Here we go again. It’s Computex time in Taipei, and that means that Intel is announcing an insane new lineup of ultra powerful processors—some of which seemingly exist only so that you’ll pay attention to the cheaper CPUs the company sells to average humans. This year, Intel has outdone itself with the Core X-series, the crown jewel of which is an 18-core, 36-thread processor with a retail price of $2,000. [Editor's note: UK prices haven't yet been announced, but it'll probably be close to £2,000.] Read More >>

guts
Don’t Waste Money on Intel’s Top Processor

It’s time to replace your computer. Maybe it was purchased during the last Republican administration, or you ruined it was a spilled drink, or maybe you’ve just got some money to burn and you’d like to blow it on Intel’s new Kaby Lake microarchitecture. Whatever the reason, you’re ready to upgrade your computer, and you’re going to be left with a big choice. Do you spend the extra cash for the categorically faster i7 processor, or do you pinch a few pennies and go with the i5? Read More >>

intel
Intel’s New Kaby Lake Processors: What You Need to Know

Kaby Lake, Intel’s latest processor family, wasn’t supposed to exist. Earlier this year Intel announced the end of its well-known tick-tock release schedule, whereby it trots out a new processor every September. The tick is the shrinking and improvements of the current microarchitecture, while the tock is a whole new architecture. Instead last year’s “tock,” Skylake, was going to hang around a while, with no new “tick” in sight. Read More >>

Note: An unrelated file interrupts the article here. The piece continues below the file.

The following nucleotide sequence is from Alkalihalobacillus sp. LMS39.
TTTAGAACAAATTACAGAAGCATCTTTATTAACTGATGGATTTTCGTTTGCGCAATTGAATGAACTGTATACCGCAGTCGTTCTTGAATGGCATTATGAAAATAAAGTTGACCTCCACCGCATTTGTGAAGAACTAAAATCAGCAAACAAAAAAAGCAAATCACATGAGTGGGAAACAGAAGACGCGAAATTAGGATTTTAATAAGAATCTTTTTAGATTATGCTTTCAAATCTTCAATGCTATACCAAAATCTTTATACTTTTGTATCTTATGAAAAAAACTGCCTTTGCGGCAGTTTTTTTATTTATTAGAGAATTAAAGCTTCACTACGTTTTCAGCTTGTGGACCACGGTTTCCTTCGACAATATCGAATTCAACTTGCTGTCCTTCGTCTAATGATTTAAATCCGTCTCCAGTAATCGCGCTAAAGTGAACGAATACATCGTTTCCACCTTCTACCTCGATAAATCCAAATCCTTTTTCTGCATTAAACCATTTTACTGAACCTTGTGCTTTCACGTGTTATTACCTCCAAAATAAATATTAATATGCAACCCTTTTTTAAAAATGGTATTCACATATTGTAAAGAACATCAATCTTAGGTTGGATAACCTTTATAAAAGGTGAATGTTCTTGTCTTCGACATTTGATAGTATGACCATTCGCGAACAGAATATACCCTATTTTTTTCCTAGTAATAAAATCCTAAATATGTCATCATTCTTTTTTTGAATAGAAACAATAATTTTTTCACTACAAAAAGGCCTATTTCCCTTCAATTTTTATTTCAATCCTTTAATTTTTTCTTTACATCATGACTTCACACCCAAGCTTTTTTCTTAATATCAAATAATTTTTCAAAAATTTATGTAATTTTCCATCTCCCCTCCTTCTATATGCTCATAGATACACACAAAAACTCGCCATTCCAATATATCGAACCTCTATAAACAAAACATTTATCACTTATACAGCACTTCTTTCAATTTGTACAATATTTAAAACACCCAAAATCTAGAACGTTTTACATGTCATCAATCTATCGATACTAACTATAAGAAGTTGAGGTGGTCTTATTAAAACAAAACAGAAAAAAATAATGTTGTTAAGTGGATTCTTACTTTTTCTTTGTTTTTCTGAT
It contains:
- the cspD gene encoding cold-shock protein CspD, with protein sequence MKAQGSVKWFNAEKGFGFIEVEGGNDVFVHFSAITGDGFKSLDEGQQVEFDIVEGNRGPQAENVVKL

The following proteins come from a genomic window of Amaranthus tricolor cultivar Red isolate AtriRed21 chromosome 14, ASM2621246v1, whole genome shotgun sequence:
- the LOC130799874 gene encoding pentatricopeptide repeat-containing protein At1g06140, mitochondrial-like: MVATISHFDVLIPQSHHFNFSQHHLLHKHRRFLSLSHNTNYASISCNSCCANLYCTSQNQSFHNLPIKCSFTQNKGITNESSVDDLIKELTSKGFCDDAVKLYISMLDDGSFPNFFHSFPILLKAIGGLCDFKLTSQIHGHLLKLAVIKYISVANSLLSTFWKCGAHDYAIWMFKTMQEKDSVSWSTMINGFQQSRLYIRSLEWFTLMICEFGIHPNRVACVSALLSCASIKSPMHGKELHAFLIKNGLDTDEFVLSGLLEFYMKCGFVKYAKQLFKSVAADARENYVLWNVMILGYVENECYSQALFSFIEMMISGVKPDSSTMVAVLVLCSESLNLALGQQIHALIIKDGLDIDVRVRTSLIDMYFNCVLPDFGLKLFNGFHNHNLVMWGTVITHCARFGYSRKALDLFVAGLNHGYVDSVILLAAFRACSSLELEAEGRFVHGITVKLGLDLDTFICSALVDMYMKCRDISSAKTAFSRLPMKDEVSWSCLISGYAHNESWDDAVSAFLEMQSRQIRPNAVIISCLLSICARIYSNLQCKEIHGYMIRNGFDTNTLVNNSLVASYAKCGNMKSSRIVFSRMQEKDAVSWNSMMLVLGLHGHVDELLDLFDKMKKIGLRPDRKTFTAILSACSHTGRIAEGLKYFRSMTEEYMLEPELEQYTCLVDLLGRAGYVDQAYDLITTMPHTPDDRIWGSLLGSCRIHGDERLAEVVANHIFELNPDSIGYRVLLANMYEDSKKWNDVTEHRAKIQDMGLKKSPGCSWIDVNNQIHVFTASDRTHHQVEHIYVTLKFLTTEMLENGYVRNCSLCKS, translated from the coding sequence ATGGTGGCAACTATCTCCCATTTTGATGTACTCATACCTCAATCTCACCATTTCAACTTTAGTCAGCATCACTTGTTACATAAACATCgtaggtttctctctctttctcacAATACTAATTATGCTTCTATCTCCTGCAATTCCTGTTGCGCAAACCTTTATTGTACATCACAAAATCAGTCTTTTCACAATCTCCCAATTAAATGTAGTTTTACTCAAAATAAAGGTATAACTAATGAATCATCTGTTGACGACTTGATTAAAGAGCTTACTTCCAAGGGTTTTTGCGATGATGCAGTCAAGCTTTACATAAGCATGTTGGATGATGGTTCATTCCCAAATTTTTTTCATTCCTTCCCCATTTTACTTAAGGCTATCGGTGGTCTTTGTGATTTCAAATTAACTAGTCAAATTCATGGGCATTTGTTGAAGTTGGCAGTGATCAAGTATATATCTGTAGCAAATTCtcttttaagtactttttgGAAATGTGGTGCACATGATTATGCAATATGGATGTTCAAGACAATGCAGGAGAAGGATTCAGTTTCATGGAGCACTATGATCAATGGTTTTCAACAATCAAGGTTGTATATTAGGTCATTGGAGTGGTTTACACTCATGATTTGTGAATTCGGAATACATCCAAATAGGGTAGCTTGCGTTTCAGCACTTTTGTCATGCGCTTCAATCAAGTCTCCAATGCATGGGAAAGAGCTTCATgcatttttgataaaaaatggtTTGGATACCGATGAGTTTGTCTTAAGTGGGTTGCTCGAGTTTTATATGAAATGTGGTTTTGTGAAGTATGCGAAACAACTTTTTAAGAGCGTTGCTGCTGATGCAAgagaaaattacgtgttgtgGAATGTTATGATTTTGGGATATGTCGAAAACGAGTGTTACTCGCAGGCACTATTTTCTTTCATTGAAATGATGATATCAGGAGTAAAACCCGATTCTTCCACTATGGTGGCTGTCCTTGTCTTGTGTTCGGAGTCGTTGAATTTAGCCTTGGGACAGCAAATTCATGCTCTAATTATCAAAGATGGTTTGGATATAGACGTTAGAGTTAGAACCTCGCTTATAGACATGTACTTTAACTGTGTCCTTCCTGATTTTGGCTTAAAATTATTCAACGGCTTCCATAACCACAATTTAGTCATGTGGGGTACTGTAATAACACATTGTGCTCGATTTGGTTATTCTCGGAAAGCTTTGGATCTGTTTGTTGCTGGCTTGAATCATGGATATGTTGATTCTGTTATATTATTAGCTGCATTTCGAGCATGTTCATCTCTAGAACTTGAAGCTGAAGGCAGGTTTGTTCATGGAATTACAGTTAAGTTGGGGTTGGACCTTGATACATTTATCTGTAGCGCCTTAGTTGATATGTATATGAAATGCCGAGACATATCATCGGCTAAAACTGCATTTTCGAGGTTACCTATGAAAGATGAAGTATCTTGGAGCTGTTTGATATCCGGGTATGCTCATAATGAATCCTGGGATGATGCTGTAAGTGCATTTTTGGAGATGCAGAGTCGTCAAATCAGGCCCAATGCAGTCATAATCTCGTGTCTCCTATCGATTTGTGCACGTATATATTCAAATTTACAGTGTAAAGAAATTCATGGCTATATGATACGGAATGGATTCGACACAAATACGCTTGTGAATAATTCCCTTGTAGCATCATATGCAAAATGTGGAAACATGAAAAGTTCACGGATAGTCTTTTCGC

computers
Moore’s Law to Reach Breaking Point by 2021

The people in charge of foreseeing the future of electronics think we could be about to see the end of Moore's Law's portentous argument for the constant improvements of hardware power, as the miniaturisation of transistors could soon be about to reach a point where it's no longer financially viable -- or technically possible -- to pursue the constant shrinking of processors that's made the modern world so full of fun things to look at. Read More >>

guts
Moore’s Law Stutters as Intel Switches From Two-Step to Three-Step Chip Cycle

Intel has announced that it’s moving away from its current “tick-tock” chip production cycle and instead shifting to a three-step development process that will “lengthen the amount of time [available to] utilise... process technologies”. Read More >>

uncategorized
Qualcomm Could Pay Samsung Over $1 Billion to Make the Snapdragon 820 Chip

Qualcomm has confirmed that Samsung will build its flagship Snapdragon 820 mobile chip. The South Korean powerhouse could pocket over $1 billion from the deal, which would come in fairly handy right about now. Samsung’s had a relatively rough ride recently, financially-speaking, and is looking to explore new profit-boosting avenues. Read More >>

computers
NVIDIA Has a Plug-in Computer AI Brain

NVIDIA would like us to think that its newly announced Jetson TX1 is some sort of AI upgrade for computers and networks, one built to aid autonomous systems by enabling machine learning. It's basically a powerful dongle. Read More >>

uncategorized
Snapdragon 820 Phones Will Have Much Better Signal and Battery Life, Says Qualcomm

The Snapdragon 810 chip was a bit of a disappointment. It was plagued with overheating complaints and overlooked by Samsung for its 2015 flagships, so Qualcomm’s hoping to bounce back with its next-gen processor, the Snapdragon 820. Read More >>